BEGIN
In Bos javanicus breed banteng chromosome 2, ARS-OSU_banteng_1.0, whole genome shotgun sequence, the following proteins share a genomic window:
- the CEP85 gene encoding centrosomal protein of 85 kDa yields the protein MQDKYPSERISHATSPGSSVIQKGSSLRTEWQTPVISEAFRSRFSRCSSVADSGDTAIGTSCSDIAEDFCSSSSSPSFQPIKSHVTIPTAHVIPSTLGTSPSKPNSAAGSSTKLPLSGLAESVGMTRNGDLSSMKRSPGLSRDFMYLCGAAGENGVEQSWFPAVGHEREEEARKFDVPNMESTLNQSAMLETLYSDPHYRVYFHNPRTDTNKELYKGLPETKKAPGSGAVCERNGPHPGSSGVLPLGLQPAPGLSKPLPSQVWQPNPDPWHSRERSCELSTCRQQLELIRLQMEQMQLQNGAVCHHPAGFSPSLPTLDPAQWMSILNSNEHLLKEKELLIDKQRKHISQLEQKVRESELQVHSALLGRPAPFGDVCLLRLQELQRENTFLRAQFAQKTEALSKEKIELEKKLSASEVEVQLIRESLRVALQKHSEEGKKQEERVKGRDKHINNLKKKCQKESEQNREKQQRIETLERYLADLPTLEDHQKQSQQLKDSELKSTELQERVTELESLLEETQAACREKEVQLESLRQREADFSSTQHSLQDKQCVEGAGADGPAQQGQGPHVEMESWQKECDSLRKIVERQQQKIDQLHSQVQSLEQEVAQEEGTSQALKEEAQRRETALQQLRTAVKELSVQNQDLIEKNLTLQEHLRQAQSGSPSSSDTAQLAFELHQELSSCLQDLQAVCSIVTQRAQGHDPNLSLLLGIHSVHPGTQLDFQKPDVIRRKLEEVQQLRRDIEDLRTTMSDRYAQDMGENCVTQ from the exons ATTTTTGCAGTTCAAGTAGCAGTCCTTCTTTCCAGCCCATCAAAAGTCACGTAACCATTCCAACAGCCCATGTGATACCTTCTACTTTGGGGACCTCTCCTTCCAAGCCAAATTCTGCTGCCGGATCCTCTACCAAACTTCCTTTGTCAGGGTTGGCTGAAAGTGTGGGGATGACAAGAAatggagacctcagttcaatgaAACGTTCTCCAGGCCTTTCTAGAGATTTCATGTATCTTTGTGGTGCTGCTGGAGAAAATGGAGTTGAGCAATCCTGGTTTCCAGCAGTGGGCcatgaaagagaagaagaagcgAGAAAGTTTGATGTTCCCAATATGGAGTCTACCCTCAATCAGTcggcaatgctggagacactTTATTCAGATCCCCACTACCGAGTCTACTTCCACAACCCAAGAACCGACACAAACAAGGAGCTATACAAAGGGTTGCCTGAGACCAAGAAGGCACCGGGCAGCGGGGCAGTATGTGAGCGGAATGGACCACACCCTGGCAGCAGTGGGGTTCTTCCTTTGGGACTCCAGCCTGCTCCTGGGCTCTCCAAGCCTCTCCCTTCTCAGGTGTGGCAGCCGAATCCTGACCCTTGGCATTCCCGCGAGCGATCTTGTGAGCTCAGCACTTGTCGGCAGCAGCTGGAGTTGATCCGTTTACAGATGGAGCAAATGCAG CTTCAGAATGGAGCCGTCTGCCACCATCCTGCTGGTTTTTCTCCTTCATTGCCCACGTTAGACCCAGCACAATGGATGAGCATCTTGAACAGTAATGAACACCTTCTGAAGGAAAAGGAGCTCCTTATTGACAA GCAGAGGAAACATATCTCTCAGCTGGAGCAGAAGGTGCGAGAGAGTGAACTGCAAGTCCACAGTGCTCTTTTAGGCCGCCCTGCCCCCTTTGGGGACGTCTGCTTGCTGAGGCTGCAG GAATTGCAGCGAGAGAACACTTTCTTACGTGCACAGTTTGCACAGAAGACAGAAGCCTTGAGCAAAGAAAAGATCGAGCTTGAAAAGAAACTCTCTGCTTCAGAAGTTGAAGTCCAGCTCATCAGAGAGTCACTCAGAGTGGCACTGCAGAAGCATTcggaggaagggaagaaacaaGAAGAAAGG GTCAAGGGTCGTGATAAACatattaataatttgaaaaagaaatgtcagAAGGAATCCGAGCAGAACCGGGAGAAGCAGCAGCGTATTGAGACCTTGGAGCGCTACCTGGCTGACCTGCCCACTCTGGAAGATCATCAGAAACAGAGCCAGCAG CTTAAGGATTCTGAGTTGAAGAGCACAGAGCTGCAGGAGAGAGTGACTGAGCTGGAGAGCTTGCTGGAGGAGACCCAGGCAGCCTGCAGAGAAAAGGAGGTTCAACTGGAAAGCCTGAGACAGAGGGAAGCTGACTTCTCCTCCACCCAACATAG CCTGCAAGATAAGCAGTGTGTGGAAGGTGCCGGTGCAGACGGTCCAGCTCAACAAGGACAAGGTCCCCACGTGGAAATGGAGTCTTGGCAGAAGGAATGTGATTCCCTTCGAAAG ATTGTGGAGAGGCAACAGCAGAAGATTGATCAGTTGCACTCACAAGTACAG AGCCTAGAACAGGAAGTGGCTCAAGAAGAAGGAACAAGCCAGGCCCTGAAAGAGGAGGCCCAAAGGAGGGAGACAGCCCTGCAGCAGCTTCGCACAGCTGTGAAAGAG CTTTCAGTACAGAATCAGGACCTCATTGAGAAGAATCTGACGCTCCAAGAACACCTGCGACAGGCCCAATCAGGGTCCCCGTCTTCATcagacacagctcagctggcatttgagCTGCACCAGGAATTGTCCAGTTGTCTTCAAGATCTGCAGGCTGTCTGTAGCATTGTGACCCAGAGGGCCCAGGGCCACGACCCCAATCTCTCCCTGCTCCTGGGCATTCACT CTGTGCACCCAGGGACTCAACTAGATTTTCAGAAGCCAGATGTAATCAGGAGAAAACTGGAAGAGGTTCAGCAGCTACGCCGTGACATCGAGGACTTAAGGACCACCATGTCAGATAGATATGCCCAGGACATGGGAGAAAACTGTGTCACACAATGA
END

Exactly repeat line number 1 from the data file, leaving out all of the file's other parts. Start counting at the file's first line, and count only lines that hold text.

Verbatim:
In Bos javanicus breed banteng chromosome 2, ARS-OSU_banteng_1.0, whole genome shotgun sequence, the following proteins share a genomic window: